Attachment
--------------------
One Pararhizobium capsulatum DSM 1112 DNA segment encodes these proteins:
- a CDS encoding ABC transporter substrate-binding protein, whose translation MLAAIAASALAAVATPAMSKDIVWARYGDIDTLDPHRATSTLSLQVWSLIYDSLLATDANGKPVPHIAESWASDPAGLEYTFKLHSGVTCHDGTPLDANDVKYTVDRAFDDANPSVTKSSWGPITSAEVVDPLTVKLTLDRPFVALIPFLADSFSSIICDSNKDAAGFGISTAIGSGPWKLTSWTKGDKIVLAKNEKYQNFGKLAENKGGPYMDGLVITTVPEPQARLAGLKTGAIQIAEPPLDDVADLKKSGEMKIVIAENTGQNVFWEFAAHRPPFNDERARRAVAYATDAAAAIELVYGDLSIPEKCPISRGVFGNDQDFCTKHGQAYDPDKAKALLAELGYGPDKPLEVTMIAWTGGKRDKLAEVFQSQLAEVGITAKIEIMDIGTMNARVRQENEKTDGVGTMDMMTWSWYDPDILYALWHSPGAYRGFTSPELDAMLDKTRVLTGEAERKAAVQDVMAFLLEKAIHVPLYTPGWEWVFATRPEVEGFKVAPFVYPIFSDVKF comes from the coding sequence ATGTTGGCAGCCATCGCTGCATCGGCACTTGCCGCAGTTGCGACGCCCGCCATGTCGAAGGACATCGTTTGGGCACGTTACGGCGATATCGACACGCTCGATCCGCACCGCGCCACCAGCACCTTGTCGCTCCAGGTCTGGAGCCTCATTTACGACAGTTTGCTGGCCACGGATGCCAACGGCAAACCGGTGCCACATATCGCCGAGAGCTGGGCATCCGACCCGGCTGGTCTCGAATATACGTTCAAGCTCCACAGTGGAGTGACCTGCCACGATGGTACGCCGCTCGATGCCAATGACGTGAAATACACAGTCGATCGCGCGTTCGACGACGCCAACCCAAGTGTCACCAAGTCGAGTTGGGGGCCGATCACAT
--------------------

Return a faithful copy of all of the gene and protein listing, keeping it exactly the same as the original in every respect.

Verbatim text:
One Pararhizobium capsulatum DSM 1112 DNA segment encodes these proteins:
- a CDS encoding ABC transporter substrate-binding protein, whose translation MLAAIAASALAAVATPAMSKDIVWARYGDIDTLDPHRATSTLSLQVWSLIYDSLLATDANGKPVPHIAESWASDPAGLEYTFKLHSGVTCHDGTPLDANDVKYTVDRAFDDANPSVTKSSWGPITSAEVVDPLTVKLTLDRPFVALIPFLADSFSSIICDSNKDAAGFGISTAIGSGPWKLTSWTKGDKIVLAKNEKYQNFGKLAENKGGPYMDGLVITTVPEPQARLAGLKTGAIQIAEPPLDDVADLKKSGEMKIVIAENTGQNVFWEFAAHRPPFNDERARRAVAYATDAAAAIELVYGDLSIPEKCPISRGVFGNDQDFCTKHGQAYDPDKAKALLAELGYGPDKPLEVTMIAWTGGKRDKLAEVFQSQLAEVGITAKIEIMDIGTMNARVRQENEKTDGVGTMDMMTWSWYDPDILYALWHSPGAYRGFTSPELDAMLDKTRVLTGEAERKAAVQDVMAFLLEKAIHVPLYTPGWEWVFATRPEVEGFKVAPFVYPIFSDVKF comes from the coding sequence ATGTTGGCAGCCATCGCTGCATCGGCACTTGCCGCAGTTGCGACGCCCGCCATGTCGAAGGACATCGTTTGGGCACGTTACGGCGATATCGACACGCTCGATCCGCACCGCGCCACCAGCACCTTGTCGCTCCAGGTCTGGAGCCTCATTTACGACAGTTTGCTGGCCACGGATGCCAACGGCAAACCGGTGCCACATATCGCCGAGAGCTGGGCATCCGACCCGGCTGGTCTCGAATATACGTTCAAGCTCCACAGTGGAGTGACCTGCCACGATGGTACGCCGCTCGATGCCAATGACGTGAAATACACAGTCGATCGCGCGTTCGACGACGCCAACCCAAGTGTCACCAAGTCGAGTTGGGGGCCGATCACAT